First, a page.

What do employees want? When Work Works, the joint partnership of SHRM and Families and Work Institute (FWI) can help you answer this key question.
Here are our top five hints. They want 1) work-life fit, even on factory floors, 2) advice on how to speak with managers about flexible work options (workflex), 3) companies that create effective and flexible workplaces, 4) employers who walk the talk when it comes to workflex, and 5) help, particularly male employees, dealing with family caregiver responsibilities.
1. Work-Life Fit, Even on Factory Floors
Manufacturing employers of all sizes often face difficulties finding enough talent to take on factory jobs that are often rigid as far as scheduling because workers need to be onsite to make the products. That’s why smart companies are offering new and innovative ways to make these jobs more flexible.
How do you support the work-life needs of production employees and, in turn, keep turnover low and attract new talent?
Workflex and Manufacturing Guide: More Than a Dream is your starting place for understanding what flexibility really means for manufacturers and how to help employees succeed both on and off the job. This guide—just released and available for free download now—describes the many types of flexibility that make sense for manufacturing and will help move the workflex conversation at your organization beyond just telework and individualized schedules.
Want to know more? Join a free webcast on May 13: Manufacturing and Workflex
This webcast will show you how with real-life examples from factory floors. We move beyond rehashing what doesn’t work in manufacturing and explore new ways of thinking about flexibility at work and how you can support your organization’s and employees’ goals given the unique realities of manufacturing workplaces.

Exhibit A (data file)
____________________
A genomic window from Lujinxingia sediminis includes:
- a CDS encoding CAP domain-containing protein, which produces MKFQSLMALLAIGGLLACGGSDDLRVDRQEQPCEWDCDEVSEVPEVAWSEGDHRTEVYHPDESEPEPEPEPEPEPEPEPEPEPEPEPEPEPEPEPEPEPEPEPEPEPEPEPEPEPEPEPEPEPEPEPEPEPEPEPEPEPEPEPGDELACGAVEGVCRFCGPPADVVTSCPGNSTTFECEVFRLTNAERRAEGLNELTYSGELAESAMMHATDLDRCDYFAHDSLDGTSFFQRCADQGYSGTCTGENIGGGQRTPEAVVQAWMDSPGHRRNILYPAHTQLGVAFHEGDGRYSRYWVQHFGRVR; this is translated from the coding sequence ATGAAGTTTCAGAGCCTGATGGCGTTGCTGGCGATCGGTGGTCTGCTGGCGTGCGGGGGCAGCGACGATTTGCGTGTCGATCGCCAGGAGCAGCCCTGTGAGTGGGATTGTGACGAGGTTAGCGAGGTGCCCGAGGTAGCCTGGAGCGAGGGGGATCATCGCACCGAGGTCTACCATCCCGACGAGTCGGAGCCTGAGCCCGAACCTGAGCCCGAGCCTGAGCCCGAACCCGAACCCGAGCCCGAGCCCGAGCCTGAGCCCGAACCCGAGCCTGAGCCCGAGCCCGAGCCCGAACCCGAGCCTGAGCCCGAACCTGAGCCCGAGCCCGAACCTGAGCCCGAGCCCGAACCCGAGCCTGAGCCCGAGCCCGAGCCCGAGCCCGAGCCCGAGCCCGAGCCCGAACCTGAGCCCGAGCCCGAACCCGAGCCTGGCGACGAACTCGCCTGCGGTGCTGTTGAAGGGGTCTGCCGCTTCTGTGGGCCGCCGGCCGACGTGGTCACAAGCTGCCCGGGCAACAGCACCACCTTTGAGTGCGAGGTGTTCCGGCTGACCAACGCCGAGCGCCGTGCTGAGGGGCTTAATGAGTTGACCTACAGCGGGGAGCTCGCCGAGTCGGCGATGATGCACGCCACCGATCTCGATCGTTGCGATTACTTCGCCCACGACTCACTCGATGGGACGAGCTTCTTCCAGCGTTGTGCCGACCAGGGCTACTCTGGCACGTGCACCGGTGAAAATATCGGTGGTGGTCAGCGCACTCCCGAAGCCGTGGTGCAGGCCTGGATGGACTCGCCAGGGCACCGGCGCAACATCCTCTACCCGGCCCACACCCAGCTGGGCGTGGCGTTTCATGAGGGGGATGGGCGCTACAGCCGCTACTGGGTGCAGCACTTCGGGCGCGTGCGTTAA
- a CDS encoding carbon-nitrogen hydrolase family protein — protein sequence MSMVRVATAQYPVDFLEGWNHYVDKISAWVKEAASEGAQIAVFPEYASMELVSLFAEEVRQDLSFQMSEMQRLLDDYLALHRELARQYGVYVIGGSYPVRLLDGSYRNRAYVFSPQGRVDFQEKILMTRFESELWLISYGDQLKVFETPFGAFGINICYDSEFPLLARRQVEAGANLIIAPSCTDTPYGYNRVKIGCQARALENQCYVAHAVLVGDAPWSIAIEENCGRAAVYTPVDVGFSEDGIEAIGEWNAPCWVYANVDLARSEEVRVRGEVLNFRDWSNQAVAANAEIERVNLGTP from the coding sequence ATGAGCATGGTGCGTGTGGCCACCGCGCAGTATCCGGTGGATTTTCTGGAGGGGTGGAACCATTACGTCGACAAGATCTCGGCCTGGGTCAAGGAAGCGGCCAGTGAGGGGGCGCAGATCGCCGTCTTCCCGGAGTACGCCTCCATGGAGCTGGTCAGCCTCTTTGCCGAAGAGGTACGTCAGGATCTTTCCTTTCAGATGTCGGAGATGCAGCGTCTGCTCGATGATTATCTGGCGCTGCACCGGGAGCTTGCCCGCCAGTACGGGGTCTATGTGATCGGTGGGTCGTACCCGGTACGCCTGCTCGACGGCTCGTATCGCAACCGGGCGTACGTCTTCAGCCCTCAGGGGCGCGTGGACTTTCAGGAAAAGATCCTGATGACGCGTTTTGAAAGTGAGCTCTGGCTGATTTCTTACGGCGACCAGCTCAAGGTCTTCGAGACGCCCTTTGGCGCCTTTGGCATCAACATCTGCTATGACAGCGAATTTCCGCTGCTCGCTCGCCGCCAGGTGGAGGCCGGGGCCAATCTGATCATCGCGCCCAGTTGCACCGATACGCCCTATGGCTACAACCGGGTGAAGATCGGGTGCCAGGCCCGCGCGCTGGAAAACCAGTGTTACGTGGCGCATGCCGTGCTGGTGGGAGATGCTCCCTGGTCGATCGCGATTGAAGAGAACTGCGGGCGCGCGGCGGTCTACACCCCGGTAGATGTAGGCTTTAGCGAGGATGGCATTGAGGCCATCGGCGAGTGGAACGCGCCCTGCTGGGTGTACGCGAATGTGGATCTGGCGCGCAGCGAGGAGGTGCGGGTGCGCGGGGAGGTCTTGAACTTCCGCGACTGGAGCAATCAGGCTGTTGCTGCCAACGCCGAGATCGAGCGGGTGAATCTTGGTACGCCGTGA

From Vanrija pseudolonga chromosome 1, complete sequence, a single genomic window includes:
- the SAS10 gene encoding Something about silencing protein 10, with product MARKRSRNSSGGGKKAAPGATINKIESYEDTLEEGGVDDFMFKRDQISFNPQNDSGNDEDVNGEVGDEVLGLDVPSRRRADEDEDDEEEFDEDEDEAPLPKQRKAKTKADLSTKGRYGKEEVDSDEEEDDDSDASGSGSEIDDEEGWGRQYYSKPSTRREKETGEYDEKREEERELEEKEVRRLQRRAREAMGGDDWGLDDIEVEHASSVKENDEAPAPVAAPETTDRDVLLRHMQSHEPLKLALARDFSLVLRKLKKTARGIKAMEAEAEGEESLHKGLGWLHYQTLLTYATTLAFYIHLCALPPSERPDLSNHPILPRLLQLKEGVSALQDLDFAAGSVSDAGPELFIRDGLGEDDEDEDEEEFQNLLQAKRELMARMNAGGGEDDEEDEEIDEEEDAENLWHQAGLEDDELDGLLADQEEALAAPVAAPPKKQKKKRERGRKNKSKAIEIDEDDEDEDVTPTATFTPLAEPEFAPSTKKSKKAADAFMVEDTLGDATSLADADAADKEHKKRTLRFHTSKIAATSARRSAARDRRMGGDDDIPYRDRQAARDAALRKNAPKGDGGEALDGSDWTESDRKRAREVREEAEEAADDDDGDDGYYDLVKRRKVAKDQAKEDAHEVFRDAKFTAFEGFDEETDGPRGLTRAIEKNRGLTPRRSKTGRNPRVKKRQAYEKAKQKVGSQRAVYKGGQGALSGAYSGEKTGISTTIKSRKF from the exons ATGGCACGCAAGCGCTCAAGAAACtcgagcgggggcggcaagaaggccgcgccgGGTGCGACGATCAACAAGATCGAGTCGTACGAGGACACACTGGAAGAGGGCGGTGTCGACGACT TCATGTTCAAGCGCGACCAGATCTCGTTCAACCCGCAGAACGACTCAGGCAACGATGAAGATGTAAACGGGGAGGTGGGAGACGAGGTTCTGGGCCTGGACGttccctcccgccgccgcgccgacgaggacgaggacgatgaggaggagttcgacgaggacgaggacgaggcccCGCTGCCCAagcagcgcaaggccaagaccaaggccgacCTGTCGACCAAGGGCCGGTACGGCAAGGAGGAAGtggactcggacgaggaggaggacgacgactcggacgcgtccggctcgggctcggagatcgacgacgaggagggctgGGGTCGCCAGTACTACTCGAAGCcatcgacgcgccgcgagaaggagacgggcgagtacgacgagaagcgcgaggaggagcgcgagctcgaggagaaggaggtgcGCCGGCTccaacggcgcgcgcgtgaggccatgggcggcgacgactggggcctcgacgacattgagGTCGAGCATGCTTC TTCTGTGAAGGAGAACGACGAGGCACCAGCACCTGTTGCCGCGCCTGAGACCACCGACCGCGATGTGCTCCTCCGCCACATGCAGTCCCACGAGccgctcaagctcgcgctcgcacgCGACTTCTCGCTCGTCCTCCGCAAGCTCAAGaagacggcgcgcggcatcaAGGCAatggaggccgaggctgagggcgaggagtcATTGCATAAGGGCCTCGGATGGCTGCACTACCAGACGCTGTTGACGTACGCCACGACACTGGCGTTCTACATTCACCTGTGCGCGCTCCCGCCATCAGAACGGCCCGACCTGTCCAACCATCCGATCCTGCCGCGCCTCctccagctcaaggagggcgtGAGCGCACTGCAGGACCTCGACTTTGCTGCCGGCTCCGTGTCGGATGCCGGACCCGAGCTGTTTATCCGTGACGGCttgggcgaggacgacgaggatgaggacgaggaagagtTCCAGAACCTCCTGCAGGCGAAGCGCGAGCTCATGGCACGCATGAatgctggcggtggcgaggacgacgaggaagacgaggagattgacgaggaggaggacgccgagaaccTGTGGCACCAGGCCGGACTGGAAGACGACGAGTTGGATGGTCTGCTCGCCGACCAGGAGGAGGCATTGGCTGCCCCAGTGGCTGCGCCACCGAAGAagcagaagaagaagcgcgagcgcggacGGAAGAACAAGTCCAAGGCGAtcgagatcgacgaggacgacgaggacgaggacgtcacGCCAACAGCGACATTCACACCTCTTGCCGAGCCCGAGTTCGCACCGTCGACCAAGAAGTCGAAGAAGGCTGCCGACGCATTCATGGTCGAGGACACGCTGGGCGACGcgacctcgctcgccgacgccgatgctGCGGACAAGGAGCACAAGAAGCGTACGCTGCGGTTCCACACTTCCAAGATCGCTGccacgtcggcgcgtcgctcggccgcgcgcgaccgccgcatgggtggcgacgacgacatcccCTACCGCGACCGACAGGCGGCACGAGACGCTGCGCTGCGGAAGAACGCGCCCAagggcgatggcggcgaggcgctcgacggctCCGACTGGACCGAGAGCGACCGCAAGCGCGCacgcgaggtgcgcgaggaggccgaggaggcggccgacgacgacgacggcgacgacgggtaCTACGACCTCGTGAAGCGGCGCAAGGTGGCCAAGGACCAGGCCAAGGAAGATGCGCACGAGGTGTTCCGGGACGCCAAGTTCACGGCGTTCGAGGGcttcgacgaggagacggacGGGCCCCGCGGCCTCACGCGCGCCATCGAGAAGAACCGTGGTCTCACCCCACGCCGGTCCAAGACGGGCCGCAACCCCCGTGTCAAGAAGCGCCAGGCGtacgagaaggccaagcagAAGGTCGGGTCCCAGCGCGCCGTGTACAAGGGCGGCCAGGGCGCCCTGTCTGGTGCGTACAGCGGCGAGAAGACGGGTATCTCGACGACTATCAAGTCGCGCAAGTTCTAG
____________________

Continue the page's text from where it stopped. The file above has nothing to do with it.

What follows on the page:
Going to SHRM Annual? Join When Work Works on June 28 at the SHRM 2015 Annual Conference & Exposition in Las Vegas at the Attracting and Retaining Talent in Manufacturing pre-conference workshop for an interactive discussion of how to design effective talent management practices that can reinvent work for greater flexibility among production line employees.
2. Advice on How to Speak With Managers about Flexible Work Options
One of the biggest hurdles, when it comes to creating a flexible work environment, is the lack of communication regarding work-life issues between supervisors and employees.
Employees can now take the promise of flexibility at work into their own hands. The Workflex Employee Toolkit offers workers a blueprint for making workflex a reality in their careers, and it provides a realistic perspective on what workflex options are possible for the companies that employ them. It features real-world advice and guidance from workplace experts including self-assessment tools, directions on how to ask for workflex and how-to’s on making it work once implemented. It’s a valuable workflex resource for every worker and manager striving for flexibility at work.
3. Companies That Create Effective and Flexible Workplaces